There are three tables in a room with blocks of chocolate on each. Where would be the best place for each child in the class to sit if they came in one at a time?
At the corner of the cube circular arcs are drawn and the area enclosed shaded. What fraction of the surface area of the cube is shaded? Try working out the answer without recourse to pencil and paper.
At the beginning of the night three poker players; Alan, Bernie and Craig had money in the ratios 7 : 6 : 5. At the end of the night the ratio was 6 : 5 : 4. One of them won $1 200. What were the assets of the players at the beginning of the evening?
Many thanks to Michael from Worth School who has sent us a
solution to this difficult problem. Michael says:
The area of triangle 1 is a half of the top left hand
Area 1 = 1/4 x 1/2 = 1/8
The area of triangle 2 is a half of a half of a half of a
Area 2 = 1/4 x 1/2 x 1/2 x 1/2 = 1/32
And so on:
Area 3 = 1/4 x 1/2 x 1/2 x 1/2 x 1/2 x 1/2 = 1/128
Area 4 = 1/4 x 1/2 x 1/2 x 1/2 x 1/2 x 1/2 x 1/2 x 1/2= 1/512
Area 5 = 1/4 x 1/2 x 1/2 x 1/2 x 1/2 x 1/2 x 1/2 x 1/2 x 1/2 x 1/2=
Area (1+2) = 1/8 + 1/32 = 5/32 = 0.15625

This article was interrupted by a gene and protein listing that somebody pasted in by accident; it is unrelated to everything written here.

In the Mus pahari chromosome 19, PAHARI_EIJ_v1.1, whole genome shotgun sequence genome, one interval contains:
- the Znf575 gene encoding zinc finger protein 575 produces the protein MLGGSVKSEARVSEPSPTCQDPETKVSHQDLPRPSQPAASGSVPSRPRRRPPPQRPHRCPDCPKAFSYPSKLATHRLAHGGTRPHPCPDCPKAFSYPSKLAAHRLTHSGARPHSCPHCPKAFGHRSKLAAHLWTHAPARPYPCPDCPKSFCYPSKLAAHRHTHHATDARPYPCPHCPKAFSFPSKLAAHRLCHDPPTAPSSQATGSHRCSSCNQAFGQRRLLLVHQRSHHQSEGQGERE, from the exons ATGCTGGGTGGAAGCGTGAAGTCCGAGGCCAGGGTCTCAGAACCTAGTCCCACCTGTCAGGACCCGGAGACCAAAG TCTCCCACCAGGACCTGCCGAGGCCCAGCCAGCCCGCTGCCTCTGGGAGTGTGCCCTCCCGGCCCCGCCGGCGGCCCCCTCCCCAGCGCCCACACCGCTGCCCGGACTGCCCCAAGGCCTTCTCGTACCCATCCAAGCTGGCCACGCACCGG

Area (1+2+3) = 1/8 + 1/32 + 1/128 = 21/128 = 0.1640625
Area (1+2+3+4+5) = 341/2048 = 0.16650390625
1/6 = 0.166666666
The area seems to be tending towards 1/6.
Zeno's Paradox states that motion is impossible because in order
to get from A to B, one must first pass through the mid-point C.
But to get from A to C, you must first pass through the midpoint D,
and so on passing through midpoints E, F, G, etc.
This is similar in to the triangle problem, since there are an
infinite number of triangles, most of which have tiny areas. It is
for this reason that we say that the area 'tends towards
The way to resolve these two problems is very similar. In the
triangle question we have:
1/8 + 1/32 + 1/128 + 1/512 + 1/2048 + ... = 1/6
In Zeno's Paradox, assuming that you can cover this infinite
amount of small distances, you travel:
1/2 + 1/4 + 1/8 + 1/16 + 1/32 + 1/64 + ... = 1
This means that there is not really any problem, since the sum
of the tiny distances equals 1.
A very clear explanation, thank you Michael.
Bryony, Louise and Sarah from Caldicot School in South Wales
sent in images in Word documents which show their solutions. Thank
you girls - this makes it much easier to see the fractions. Here is
Bryony's, here is
Louise's and here is